Although the Kansas City Athletics draft history was a short one, the results had huge ramifications for the future success of the Oakland Athletics franchise. In the first three years that the KC Athletics drafted players, before the franchise moved to Oakland, 21 eventually made their way to the Major Leagues. Pitchers Vida Blue, Dave Hamilton, catcher/first baseman Gene Tenace, third baseman Sal Bando and slugging outfielder Reggie Jackson were all a part of that group. They would become the core of the 1972-1974 World Champion Oakland A's dynasty.
In 1965, the Kansas City A's received the first pick in the new Major League Baseball amateur draft. Clubs drafted in the reverse order from the previous season's standings. The Athletics chose Arizona State star outfielder Rick Monday with the first pick. A's owner Charlie Finley signed Monday to $100,000 bonus.
Monday went on to become an All-Star for Oakland in 1968 and continued to play for A's until he was dealt to the Chicago Cubs for pitcher Ken Holtzman on November 29th, 1971. Holtzman would then become a huge part of A's pitching staff and major contributor to the 1972-1974 A's World Series Championship teams. Incidentally, Holtzman was not Oakland's first choice. Oakland A's owner Charlie Finley tried to pry away lefty Steve Carlton from the St. Louis Cardinals in exchange for Monday, until the Philadelphia Phillies outbid him for Carlton's services. Eventually, Finley would work out a deal with the Cubs for Holtzman.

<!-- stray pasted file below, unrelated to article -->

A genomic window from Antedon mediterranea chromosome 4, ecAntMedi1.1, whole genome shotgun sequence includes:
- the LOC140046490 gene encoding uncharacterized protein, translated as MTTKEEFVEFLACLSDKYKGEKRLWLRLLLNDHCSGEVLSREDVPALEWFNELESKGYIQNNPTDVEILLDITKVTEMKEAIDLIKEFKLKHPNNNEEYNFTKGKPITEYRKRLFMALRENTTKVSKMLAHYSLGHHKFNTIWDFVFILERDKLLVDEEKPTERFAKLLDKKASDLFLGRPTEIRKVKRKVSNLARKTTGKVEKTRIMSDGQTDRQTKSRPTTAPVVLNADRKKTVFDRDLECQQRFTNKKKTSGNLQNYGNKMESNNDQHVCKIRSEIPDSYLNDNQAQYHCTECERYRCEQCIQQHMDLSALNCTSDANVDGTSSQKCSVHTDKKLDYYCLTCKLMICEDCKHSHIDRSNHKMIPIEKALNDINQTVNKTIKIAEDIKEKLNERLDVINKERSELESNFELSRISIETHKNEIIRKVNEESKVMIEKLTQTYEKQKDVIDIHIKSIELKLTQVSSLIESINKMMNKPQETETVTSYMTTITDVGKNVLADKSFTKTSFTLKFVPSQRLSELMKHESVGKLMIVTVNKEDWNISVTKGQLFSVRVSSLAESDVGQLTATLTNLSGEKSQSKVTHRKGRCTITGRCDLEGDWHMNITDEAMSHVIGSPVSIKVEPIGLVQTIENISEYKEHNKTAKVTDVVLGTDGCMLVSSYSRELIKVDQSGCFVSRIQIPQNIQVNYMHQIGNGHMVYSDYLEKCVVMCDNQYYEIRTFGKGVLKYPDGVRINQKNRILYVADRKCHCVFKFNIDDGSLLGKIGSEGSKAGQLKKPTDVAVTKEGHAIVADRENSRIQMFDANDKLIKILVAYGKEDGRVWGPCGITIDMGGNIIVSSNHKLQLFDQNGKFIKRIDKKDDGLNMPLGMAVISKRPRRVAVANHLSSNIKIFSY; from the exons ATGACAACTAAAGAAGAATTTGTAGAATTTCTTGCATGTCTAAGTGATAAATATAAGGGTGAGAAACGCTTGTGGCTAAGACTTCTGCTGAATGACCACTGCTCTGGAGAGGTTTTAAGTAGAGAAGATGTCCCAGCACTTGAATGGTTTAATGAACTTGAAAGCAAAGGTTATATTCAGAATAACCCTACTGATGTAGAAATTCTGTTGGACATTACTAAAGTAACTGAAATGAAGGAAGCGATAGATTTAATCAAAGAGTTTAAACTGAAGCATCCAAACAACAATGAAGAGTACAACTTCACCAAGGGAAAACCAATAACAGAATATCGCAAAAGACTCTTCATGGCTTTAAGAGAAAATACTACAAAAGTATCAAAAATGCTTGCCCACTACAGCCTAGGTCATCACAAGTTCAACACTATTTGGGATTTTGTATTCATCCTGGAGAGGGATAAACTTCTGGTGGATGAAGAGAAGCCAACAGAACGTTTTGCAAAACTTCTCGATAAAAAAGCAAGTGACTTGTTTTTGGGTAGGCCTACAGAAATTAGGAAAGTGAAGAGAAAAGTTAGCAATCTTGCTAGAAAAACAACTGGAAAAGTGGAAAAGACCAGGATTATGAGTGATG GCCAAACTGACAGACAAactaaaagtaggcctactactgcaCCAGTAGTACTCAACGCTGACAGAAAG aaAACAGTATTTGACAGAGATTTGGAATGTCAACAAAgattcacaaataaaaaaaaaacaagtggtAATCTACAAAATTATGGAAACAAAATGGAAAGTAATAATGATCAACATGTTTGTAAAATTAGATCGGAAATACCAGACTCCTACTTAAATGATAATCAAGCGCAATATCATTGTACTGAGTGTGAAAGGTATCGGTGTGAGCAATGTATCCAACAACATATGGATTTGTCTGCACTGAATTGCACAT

In that same 1965 draft, the A's also took future four-time All-Star and captain of their championship club, third baseman Sal Bando (also teammate of Monday's from Arizona State), with their 6th pick, 119 overall. Finley noticed Bando during the College World Series and gave him $30,000 dollar signing bonus. Bando would go on to play 11 seasons with the A's and would become one of baseball's best and most reliable third basemen, not to mention helping the Oakland A's capture three consecutive World Championships.
The A's also drafted a shortstop named Gene Tenace from Russelton, Pennsylvania, with their 20th round pick, 340 overall. Tenace was discovered by A's scout Dan Carnevale, who loved Tenace's swing and determination. He recommended that Charlie Finley draft Tenace and luckily for A's fans, he did. Tenace was converted to a catcher early in his career, and would go on to win the 1972 World Series MVP for his heroic and outstanding play. Tenace would become an All-Star in 1975 and go on to play eight seasons for the A's before leaving as a free agent.
The 1966 Kansas City A's had the second overall pick in the draft and took Arizona State outfielder Reggie Jackson. The NY Mets had the first pick in the 1966 draft and took catcher Steve Chilcott, from Antelope Valley H.S. (Lancaster, CA), over Jackson. Jackson was heavily wooed by the Phillies, Dodgers, Twins and Giants in high school, but chose Arizona State over a pro contract. The A's overwhelmed Jackson with an $85,000 dollar bonus and a new car. A's scout Bob Zuk and Finley were responsible for signing Jackson.